To celebrate the end of our course, we went to the teacher’s cabin-like house in a small community on the coast known for its large population of artists, musicians, sailors and people with substance abuse issues. We sat around, listening to Dr. Dre (amazing poet, according to the professor) and drinking cheap red wine from a cask. And then, one of our classmates comes late. He sits down and looks confused. He looks like he’s on the verge of a panic attack. We talk to him and try to pry out of him what is wrong. His agitation increases as he relays the day’s events: he took some LSD, and now he feels like he is turning into a woman. He is trapped inside the wrong body. He wants us to help him get out. Whhaaaaat?

Yes, that happened. Of course it happened. He talks some more about how he is feeling and we try to comfort him. Someone eventually has the idea of massaging his shoulders in order to bring him back into reality. But now, the atmosphere is too weird. We eventually drop the guy home and we all go our separate ways.

So after submitting my poems to the university’s anthology and having them rejected, I pretty much stopped writing poetry. I mean, you can’t make money from it. It doesn’t really have much of a purpose – it’s not like it’s going to end world hunger or stop global warming.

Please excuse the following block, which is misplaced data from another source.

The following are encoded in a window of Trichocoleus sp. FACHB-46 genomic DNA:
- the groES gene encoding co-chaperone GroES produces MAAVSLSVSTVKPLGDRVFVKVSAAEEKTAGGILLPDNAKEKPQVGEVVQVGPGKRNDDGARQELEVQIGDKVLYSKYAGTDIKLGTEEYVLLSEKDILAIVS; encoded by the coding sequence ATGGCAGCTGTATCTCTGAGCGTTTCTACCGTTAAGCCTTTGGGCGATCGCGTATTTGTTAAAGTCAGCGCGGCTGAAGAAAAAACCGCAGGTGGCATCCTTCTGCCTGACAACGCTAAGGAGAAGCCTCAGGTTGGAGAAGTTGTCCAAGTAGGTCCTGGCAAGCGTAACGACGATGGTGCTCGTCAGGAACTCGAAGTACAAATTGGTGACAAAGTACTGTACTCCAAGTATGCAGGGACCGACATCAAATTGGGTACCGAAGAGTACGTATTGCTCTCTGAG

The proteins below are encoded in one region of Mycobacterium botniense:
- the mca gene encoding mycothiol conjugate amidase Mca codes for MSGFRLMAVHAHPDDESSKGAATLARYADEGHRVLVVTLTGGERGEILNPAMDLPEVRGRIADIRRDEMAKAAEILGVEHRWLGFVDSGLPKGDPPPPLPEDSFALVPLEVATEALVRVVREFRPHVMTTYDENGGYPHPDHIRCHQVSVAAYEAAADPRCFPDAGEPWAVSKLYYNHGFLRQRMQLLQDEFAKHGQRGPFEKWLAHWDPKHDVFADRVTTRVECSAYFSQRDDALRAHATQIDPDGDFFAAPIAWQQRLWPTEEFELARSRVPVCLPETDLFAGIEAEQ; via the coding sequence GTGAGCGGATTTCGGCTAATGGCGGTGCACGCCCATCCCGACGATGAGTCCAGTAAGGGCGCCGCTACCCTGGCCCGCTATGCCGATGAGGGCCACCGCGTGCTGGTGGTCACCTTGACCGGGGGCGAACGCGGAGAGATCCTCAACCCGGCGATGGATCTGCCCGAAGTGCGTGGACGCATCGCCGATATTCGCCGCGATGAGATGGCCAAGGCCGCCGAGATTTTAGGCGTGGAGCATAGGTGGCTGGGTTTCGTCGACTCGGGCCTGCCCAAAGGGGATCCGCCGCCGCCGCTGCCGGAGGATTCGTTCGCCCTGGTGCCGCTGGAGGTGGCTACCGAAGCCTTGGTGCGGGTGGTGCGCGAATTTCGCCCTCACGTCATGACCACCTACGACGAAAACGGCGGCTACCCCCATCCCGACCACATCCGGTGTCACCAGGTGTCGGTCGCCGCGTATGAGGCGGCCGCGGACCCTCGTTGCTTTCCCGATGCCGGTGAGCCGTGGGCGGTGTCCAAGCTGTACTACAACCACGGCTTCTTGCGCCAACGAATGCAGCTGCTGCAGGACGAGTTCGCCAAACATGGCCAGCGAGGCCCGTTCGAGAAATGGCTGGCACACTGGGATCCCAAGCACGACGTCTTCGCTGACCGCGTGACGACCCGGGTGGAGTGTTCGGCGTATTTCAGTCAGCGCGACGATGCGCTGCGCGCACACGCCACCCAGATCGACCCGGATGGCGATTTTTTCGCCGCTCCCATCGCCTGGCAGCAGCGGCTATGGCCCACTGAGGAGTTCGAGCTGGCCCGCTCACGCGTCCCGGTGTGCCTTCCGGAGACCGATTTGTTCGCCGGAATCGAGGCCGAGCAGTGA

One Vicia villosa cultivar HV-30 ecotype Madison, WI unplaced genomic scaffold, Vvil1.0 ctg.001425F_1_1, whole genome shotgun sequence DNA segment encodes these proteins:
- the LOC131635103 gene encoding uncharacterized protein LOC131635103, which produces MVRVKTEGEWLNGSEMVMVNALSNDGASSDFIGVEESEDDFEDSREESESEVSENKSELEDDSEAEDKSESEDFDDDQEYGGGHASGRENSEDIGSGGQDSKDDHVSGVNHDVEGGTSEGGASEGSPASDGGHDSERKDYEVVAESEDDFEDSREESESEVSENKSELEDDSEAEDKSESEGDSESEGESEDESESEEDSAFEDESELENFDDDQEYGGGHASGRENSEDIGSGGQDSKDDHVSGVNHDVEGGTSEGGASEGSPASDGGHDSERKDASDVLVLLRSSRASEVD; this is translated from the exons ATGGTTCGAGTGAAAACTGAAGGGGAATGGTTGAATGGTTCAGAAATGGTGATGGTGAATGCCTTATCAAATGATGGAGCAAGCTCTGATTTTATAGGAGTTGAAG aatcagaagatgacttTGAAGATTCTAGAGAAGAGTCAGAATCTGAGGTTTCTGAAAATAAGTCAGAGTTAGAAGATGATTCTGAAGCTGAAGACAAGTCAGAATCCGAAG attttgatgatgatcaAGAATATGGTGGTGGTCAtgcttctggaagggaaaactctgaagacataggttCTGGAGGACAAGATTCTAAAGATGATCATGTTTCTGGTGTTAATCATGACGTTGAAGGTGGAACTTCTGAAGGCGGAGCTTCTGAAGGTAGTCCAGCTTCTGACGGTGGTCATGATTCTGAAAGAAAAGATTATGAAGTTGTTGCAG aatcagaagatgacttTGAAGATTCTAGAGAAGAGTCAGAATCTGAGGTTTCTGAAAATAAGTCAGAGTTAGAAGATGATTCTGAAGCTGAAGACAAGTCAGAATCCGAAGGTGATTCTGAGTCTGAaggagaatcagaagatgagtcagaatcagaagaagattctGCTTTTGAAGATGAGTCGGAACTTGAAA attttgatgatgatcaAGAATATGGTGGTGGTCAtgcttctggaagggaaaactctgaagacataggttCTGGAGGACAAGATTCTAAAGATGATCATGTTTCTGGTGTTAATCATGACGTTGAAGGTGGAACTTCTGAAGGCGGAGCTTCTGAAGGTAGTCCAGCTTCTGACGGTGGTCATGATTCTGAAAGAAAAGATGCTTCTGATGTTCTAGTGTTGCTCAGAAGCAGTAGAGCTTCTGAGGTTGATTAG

moonThen again, there is something sacred and beautiful about the gentle act of stringing words together that is an expression of your innermost self. Like gliding along alone in a sailboat on a moonlit lake. Maybe it’s worth doing it for the sake of just doing it – for the performance of it, the process. A creative gesture. Poet Jack Gilbert once said in an interview something along the lines of how tragic it is that we are not hungrier to find and express the diamonds inside of ourselves.

Thankfully, Pablo Neruda, one of my favorite poets, was. And hopefully I will be again, too.

…And that’s why I have to go back
to so many places
there to find myself
and constantly examine myself
with no witness but the moon
and then whistle with joy,
ambling over rocks and clods of earth,
with no task but to live,
with no family but the road.

(Pablo Neurda)